I think your way applies more to a carrier landing (land w/o flare), although I confess I tend to stay high and in a steep descent: an habit coming also from many real landings on a short runway, among relatively high obstacles (wires, trees, buildings).
In two years, I too used trim only once, but must be said I flew all short flights.


Nimits, DGC338

That's the right thing to do for long flights, I think, but when you go up for a short time, at low altitude, time spent to balance a/c becomes a significant part of the total and sort of wasting. IIRC, trim should be slightly nose-down, though, otherwise if you release risk stall.

S!
GB

#3539195 - 03/15/12 07:59 PM Re: Trimmed to land [Re: Greybeard]  
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Carrier based aircraft have a MUCH more forgiving gear structure. I was literally referring to landing on a good ol' runway.


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#3539197 - 03/15/12 08:02 PM Re: Trimmed to land [Re: Nimits]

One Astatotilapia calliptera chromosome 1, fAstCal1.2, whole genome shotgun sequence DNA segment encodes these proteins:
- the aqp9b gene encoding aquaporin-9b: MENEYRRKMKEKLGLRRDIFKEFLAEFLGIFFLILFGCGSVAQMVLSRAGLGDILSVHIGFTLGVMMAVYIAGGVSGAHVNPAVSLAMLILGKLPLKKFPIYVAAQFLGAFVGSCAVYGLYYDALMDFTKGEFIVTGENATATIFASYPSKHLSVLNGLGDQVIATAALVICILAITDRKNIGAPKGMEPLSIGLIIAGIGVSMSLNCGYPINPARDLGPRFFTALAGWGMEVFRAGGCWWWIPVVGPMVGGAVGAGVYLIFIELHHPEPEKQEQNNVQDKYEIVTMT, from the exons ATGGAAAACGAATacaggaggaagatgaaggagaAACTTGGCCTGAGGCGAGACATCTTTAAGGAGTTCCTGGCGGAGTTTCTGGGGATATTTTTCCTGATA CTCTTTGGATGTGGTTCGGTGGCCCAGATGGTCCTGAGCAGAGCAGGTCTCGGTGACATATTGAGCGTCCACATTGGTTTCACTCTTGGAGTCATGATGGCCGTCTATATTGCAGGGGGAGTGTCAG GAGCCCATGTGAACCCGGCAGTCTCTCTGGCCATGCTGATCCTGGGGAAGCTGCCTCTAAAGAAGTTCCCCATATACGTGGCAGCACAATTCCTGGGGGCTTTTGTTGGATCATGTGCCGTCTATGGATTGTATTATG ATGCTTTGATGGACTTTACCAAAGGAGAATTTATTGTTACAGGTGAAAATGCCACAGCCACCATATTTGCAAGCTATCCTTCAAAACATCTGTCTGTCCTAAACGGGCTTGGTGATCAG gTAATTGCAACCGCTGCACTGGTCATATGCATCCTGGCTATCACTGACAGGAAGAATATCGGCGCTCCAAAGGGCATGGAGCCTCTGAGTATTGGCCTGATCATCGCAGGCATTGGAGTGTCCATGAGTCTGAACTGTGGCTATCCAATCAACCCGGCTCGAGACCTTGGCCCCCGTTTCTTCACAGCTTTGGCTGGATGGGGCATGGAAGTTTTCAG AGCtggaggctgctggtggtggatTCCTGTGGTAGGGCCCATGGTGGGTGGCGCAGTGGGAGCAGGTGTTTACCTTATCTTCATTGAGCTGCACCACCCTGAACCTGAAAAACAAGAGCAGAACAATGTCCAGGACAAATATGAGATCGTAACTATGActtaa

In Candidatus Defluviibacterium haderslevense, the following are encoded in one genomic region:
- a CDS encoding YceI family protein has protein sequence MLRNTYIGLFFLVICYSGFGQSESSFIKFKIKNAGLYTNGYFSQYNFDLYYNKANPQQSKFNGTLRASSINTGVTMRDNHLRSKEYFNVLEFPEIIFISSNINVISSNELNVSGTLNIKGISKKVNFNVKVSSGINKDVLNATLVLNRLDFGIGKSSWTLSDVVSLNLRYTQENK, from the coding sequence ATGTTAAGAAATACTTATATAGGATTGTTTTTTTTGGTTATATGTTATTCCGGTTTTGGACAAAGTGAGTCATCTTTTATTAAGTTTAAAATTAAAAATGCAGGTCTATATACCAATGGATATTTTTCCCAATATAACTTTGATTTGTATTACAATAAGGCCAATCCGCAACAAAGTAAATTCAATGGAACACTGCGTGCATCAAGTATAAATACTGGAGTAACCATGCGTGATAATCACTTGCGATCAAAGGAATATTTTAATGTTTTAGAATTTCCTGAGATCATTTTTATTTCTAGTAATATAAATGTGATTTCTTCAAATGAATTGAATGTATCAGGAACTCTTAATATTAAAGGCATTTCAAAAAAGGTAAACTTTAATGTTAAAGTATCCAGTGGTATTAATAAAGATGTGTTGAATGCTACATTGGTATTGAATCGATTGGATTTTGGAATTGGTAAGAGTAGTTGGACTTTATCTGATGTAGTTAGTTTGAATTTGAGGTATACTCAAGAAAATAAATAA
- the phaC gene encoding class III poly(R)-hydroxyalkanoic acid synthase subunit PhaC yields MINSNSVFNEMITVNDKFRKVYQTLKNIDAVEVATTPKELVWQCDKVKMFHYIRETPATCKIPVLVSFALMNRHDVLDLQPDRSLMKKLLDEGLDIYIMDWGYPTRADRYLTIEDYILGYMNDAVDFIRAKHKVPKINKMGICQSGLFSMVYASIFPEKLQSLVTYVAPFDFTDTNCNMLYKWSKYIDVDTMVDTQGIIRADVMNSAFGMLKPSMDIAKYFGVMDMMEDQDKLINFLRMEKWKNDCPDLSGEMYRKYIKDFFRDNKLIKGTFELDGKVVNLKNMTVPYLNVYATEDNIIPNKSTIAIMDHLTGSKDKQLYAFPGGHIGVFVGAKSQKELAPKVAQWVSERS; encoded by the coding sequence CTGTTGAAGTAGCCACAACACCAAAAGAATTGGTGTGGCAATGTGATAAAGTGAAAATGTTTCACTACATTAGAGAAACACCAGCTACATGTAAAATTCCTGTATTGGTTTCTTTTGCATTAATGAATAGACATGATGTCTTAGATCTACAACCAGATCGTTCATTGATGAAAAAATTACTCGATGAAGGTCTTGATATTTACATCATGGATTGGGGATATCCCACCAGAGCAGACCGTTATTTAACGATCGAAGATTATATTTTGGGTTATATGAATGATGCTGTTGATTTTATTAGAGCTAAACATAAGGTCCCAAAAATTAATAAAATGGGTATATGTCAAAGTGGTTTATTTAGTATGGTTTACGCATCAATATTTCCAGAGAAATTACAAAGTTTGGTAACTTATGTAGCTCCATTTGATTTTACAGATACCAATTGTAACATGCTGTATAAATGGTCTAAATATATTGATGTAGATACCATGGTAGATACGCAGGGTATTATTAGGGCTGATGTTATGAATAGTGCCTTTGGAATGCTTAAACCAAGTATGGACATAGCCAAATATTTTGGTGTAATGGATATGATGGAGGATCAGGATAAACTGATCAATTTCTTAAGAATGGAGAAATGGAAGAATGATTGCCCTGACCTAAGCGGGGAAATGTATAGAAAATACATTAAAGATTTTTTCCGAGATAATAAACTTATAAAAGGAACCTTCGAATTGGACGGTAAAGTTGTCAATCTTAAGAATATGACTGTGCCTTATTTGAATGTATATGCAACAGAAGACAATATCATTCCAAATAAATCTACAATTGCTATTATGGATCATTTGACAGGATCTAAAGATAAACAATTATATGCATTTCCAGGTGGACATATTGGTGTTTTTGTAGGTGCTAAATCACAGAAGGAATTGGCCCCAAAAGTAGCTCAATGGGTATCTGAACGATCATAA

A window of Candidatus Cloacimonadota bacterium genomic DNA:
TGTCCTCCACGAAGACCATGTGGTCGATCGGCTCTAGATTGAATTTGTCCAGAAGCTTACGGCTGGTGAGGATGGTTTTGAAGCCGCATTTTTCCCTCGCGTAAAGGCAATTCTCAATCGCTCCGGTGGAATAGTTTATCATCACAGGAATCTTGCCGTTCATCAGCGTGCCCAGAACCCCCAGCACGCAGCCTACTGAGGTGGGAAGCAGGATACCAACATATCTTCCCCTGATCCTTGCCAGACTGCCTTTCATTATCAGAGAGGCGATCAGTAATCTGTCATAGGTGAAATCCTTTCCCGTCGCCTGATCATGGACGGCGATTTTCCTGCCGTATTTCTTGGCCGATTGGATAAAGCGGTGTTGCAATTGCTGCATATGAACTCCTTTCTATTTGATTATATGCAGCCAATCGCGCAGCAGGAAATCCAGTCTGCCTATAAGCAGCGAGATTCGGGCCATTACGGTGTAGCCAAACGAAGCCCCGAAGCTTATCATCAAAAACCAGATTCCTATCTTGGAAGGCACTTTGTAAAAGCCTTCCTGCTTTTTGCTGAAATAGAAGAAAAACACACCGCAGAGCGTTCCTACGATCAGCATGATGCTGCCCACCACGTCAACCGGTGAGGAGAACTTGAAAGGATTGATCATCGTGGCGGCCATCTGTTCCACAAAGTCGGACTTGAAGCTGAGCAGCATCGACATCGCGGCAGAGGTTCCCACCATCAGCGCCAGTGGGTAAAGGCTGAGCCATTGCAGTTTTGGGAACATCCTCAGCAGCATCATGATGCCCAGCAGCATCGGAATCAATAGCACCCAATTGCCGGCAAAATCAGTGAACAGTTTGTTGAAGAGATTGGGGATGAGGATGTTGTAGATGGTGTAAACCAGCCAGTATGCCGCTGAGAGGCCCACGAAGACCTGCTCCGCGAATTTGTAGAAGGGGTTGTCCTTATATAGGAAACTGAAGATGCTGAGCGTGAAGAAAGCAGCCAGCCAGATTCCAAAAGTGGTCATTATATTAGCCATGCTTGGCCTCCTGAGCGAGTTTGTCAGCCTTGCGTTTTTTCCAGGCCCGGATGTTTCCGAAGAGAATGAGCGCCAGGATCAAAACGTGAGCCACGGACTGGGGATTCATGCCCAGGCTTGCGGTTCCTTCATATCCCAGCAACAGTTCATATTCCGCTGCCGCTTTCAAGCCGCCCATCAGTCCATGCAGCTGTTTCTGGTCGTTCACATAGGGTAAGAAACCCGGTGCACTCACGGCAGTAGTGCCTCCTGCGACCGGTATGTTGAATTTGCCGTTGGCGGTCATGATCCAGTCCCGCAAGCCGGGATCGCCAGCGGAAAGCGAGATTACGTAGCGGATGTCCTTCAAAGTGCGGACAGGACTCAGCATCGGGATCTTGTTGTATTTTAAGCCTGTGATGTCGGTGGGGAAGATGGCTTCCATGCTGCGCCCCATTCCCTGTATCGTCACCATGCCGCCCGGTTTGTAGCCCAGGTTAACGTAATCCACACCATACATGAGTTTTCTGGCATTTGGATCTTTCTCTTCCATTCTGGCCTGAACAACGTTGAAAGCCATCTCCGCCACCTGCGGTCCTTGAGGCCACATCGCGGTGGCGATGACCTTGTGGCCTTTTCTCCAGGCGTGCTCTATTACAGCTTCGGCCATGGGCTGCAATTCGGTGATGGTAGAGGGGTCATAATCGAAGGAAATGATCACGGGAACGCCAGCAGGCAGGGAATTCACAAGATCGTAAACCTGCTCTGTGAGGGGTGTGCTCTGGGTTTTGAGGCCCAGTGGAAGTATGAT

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Originally Posted By: Nimits
Really? 'Cause in every plane I've flown, GA or otherwise, I'm trimming after any significant pitch/power change.


To fly coordinated or to counteract fatigue, right? But do you trim for landing? What I mean is... actively? Well, I guess any adjustment is trimmed (the aircraft is ALWAYS trimmed, I guess).

In landing though, I don't know about you, but I wouldn't touch my trim wheel. smile


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#3539363 - 03/16/12 02:37 AM Re: Trimmed to land [Re: Greybeard]  
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On a GA aircraft in a VFR pattern, it probably depends on where the trim is. Trim button on the yoke, and I am going to at least get the trim moving in the direction of neutral for a short final configuration/descent slope; if it is a wheel on the floor, maybe not. Granted, its not as if the stick forces on a PA-28 or a C-172 is going to be that hard too handle in any reasonable trim/power/CG configuration, but I feel it is good habit.